However, you can’t do this in init/1, since you’ll deadlock, so you need to postpone this for after init. The second child can send itself a message (e.g. :post_init), and then in the corresponding handle_info ask its parent about the children, find the desired sibling, and store the pid in its own state. It’s a bit tricky, but does the job.

Make sure to use rest_for_one or one_for_all supervision strategy, or otherwise you might end up with a dangling reference to a non-existing process.

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Do all OTP processes have a reference to their parent? if so then that is something I have missed and sounds a helpful solution. Although It still seams messy to have a process know about the structure of a supervision tree it is in. In essence I am having to change the structure of a child after adding it to a supervision tree

There is an undocumented :$ancestors procdict key:

iex>  Process.get(:"$ancestors")

Whether you want to rely on that is another matter :slight_smile: If you want to be more explicit, you can pass the pid of the parent to the child from supervisor’s init/1.

I agree it’s messy, but I also think it’s fine in those rare cases where siblings are tightly coupled. For other cases, I’d use Registry to discover processes in the system. I talked about this last year at ElixirConf EU. You can find the video here. There was no Registry back then, so I used gproc as the registry, but other than that, I believe the talk is still up to date.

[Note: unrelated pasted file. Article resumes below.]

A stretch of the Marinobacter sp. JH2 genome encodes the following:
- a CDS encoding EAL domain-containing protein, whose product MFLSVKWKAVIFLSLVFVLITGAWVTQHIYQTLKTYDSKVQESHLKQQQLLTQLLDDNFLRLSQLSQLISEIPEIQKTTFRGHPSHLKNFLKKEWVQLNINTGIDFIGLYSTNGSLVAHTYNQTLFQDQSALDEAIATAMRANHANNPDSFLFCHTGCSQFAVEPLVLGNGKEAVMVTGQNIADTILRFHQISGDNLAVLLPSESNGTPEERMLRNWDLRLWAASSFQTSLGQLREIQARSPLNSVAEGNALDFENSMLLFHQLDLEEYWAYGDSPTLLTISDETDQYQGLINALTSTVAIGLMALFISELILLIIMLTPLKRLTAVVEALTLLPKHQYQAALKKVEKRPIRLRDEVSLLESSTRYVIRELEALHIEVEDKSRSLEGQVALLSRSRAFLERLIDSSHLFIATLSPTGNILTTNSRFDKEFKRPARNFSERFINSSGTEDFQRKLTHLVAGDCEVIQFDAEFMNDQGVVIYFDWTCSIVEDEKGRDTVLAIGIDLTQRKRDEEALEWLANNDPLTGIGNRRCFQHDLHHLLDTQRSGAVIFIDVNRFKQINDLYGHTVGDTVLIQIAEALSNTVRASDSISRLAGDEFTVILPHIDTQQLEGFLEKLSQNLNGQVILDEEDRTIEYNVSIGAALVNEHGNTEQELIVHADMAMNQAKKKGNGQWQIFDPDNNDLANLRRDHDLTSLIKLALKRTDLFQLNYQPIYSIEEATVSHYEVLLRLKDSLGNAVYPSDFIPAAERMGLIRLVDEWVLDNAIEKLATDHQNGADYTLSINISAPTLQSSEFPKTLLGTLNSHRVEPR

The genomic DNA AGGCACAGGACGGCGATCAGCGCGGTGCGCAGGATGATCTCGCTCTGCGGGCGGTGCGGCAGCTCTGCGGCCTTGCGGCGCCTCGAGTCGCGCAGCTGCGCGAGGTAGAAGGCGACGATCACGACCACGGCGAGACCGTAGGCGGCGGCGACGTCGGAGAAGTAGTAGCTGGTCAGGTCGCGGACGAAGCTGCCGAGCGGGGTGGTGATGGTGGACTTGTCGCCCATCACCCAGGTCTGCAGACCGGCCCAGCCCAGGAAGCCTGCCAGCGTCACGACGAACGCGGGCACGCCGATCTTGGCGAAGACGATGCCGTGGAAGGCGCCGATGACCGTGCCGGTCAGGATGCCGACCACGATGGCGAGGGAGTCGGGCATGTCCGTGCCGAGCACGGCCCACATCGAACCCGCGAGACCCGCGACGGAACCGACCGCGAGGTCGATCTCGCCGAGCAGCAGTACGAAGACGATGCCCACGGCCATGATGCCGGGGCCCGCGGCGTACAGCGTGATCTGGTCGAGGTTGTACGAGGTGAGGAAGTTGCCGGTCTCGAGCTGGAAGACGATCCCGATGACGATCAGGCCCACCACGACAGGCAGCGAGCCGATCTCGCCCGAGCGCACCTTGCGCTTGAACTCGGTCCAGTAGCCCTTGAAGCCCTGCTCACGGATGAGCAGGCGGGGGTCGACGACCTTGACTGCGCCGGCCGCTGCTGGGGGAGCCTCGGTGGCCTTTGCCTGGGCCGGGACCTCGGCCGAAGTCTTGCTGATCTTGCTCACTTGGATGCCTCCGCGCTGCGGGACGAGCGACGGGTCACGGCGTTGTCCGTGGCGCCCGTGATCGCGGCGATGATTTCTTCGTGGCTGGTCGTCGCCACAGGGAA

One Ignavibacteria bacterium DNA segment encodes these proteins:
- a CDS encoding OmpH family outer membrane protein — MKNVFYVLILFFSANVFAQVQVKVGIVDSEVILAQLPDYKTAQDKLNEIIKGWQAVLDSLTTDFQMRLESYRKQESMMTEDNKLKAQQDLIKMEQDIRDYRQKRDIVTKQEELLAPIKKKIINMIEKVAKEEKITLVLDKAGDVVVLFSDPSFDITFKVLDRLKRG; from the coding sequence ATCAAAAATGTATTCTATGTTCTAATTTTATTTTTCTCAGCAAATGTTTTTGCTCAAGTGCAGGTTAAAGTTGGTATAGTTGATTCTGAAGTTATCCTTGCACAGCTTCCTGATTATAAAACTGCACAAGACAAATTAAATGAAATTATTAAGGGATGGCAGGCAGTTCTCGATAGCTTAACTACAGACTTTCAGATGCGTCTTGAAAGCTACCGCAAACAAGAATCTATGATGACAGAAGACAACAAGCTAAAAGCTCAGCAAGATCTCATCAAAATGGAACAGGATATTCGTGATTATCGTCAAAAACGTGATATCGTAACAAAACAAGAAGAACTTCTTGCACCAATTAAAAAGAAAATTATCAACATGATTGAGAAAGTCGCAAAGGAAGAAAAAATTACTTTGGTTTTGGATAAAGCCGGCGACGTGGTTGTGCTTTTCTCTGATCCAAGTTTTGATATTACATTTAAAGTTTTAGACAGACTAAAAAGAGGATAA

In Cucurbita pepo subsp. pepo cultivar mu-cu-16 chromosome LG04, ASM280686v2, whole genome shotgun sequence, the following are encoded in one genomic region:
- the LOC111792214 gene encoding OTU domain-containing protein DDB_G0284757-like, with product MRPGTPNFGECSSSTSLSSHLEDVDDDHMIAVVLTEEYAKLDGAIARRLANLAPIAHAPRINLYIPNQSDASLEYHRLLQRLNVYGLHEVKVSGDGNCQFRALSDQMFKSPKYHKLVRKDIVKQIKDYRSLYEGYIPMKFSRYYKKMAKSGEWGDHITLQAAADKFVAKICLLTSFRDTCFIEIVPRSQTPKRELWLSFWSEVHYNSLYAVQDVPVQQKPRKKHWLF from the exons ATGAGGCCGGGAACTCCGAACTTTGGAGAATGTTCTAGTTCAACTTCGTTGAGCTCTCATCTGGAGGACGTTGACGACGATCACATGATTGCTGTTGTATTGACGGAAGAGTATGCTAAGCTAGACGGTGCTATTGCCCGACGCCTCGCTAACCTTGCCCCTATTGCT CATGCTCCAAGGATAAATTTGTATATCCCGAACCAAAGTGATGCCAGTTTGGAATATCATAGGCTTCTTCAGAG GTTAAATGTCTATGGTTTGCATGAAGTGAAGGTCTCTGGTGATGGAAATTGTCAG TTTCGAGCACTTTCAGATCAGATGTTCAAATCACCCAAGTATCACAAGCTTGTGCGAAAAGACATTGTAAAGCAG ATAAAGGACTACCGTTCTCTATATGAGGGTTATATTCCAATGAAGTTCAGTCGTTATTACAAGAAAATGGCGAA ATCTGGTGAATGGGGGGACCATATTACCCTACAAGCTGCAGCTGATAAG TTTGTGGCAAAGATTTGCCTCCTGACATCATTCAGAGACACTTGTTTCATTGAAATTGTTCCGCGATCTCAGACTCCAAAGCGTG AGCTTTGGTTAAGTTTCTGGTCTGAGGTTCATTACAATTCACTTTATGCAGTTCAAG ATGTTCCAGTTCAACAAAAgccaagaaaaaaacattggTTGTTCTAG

Not sure I understand what you mean by this.


I’m not sure registry offers any value, I would still have to come up with a random key in the registry to avoid clashes required to start the top level supervisor more than once

make_ref() returns a nice unique key.

Yes. It’s matched against in the receive loop. When a OTP special process parent exits then the process must exit.

This is a little different than a parent in a way I don’t fully understand and the little I can understand, I can’t explain. But I’ll try anyway!

In iex when I use import_file to import an .exs file and in that file I start a linked process there’s an extra pid in $ancestors but I’m still linked to the iex process.

Task actually only meets one of the requirements for a special process.

Be started in a way that makes the process fit into a supervision tree